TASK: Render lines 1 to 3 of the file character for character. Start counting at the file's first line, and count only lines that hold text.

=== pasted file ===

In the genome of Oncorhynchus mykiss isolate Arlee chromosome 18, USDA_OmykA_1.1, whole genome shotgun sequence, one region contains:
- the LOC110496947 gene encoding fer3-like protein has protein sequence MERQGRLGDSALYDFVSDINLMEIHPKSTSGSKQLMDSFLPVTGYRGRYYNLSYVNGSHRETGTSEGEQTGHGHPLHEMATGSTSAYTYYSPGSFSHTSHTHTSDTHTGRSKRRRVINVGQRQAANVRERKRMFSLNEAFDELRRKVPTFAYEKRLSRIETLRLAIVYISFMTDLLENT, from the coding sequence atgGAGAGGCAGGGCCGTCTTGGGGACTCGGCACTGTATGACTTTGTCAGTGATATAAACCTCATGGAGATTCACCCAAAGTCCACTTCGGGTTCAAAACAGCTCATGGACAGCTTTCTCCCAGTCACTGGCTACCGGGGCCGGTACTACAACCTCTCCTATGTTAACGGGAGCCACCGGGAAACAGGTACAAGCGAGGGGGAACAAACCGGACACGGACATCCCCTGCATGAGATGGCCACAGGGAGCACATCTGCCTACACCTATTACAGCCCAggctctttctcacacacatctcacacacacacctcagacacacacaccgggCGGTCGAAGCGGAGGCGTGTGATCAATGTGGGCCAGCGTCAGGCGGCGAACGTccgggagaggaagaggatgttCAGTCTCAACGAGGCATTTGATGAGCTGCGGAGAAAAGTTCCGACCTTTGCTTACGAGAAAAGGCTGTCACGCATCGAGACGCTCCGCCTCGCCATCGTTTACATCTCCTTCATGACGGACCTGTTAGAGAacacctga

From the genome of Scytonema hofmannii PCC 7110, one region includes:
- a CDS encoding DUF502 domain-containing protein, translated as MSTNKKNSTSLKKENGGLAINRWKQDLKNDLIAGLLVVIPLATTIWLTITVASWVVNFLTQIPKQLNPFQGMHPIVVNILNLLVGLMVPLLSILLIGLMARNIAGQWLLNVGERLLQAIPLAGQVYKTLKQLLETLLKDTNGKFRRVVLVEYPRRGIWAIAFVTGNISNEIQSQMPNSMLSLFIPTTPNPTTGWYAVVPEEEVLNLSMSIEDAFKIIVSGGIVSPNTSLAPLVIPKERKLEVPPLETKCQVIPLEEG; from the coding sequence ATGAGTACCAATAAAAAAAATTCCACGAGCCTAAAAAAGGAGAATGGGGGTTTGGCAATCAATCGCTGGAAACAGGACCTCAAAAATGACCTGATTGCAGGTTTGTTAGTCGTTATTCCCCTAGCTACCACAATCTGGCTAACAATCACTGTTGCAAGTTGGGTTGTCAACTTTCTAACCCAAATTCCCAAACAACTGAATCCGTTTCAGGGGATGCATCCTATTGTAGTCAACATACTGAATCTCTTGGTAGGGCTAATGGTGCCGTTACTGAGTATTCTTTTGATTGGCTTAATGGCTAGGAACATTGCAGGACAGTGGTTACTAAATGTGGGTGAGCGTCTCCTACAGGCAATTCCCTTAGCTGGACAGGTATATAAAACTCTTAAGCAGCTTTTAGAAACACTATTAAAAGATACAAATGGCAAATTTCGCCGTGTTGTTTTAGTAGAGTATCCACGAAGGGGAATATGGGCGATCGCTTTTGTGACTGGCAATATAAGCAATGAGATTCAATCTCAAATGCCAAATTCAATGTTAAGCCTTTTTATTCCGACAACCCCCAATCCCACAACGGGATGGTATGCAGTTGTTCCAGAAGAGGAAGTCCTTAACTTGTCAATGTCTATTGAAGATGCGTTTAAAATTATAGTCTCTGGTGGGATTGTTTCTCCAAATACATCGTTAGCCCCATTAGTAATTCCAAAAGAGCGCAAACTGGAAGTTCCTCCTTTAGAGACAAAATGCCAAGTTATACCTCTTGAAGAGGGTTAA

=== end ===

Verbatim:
In the genome of Oncorhynchus mykiss isolate Arlee chromosome 18, USDA_OmykA_1.1, whole genome shotgun sequence, one region contains:
- the LOC110496947 gene encoding fer3-like protein has protein sequence MERQGRLGDSALYDFVSDINLMEIHPKSTSGSKQLMDSFLPVTGYRGRYYNLSYVNGSHRETGTSEGEQTGHGHPLHEMATGSTSAYTYYSPGSFSHTSHTHTSDTHTGRSKRRRVINVGQRQAANVRERKRMFSLNEAFDELRRKVPTFAYEKRLSRIETLRLAIVYISFMTDLLENT, from the coding sequence atgGAGAGGCAGGGCCGTCTTGGGGACTCGGCACTGTATGACTTTGTCAGTGATATAAACCTCATGGAGATTCACCCAAAGTCCACTTCGGGTTCAAAACAGCTCATGGACAGCTTTCTCCCAGTCACTGGCTACCGGGGCCGGTACTACAACCTCTCCTATGTTAACGGGAGCCACCGGGAAACAGGTACAAGCGAGGGGGAACAAACCGGACACGGACATCCCCTGCATGAGATGGCCACAGGGAGCACATCTGCCTACACCTATTACAGCCCAggctctttctcacacacatctcacacacacacctcagacacacacaccgggCGGTCGAAGCGGAGGCGTGTGATCAATGTGGGCCAGCGTCAGGCGGCGAACGTccgggagaggaagaggatgttCAGTCTCAACGAGGCATTTGATGAGCTGCGGAGAAAAGTTCCGACCTTTGCTTACGAGAAAAGGCTGTCACGCATCGAGACGCTCCGCCTCGCCATCGTTTACATCTCCTTCATGACGGACCTGTTAGAGAacacctga

From the genome of Scytonema hofmannii PCC 7110, one region includes: